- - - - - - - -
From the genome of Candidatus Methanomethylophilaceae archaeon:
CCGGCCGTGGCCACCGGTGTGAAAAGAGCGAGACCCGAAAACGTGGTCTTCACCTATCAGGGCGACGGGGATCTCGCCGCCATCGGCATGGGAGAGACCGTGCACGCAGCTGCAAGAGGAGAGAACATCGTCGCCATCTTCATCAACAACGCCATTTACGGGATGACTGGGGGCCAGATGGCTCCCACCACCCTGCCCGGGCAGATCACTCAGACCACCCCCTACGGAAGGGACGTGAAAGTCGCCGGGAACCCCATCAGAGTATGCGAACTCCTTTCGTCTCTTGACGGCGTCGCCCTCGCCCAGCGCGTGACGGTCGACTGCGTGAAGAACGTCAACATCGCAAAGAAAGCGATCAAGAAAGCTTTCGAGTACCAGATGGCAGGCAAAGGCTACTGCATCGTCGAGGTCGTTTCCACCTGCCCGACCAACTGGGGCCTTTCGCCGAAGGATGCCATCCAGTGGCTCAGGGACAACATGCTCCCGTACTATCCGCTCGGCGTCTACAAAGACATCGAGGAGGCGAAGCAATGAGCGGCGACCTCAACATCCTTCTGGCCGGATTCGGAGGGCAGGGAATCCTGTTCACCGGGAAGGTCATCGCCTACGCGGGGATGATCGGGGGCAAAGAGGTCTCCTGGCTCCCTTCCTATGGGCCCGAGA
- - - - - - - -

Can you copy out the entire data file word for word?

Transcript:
From the genome of Candidatus Methanomethylophilaceae archaeon:
CCGGCCGTGGCCACCGGTGTGAAAAGAGCGAGACCCGAAAACGTGGTCTTCACCTATCAGGGCGACGGGGATCTCGCCGCCATCGGCATGGGAGAGACCGTGCACGCAGCTGCAAGAGGAGAGAACATCGTCGCCATCTTCATCAACAACGCCATTTACGGGATGACTGGGGGCCAGATGGCTCCCACCACCCTGCCCGGGCAGATCACTCAGACCACCCCCTACGGAAGGGACGTGAAAGTCGCCGGGAACCCCATCAGAGTATGCGAACTCCTTTCGTCTCTTGACGGCGTCGCCCTCGCCCAGCGCGTGACGGTCGACTGCGTGAAGAACGTCAACATCGCAAAGAAAGCGATCAAGAAAGCTTTCGAGTACCAGATGGCAGGCAAAGGCTACTGCATCGTCGAGGTCGTTTCCACCTGCCCGACCAACTGGGGCCTTTCGCCGAAGGATGCCATCCAGTGGCTCAGGGACAACATGCTCCCGTACTATCCGCTCGGCGTCTACAAAGACATCGAGGAGGCGAAGCAATGAGCGGCGACCTCAACATCCTTCTGGCCGGATTCGGAGGGCAGGGAATCCTGTTCACCGGGAAGGTCATCGCCTACGCGGGGATGATCGGGGGCAAAGAGGTCTCCTGGCTCCCTTCCTATGGGCCCGAGA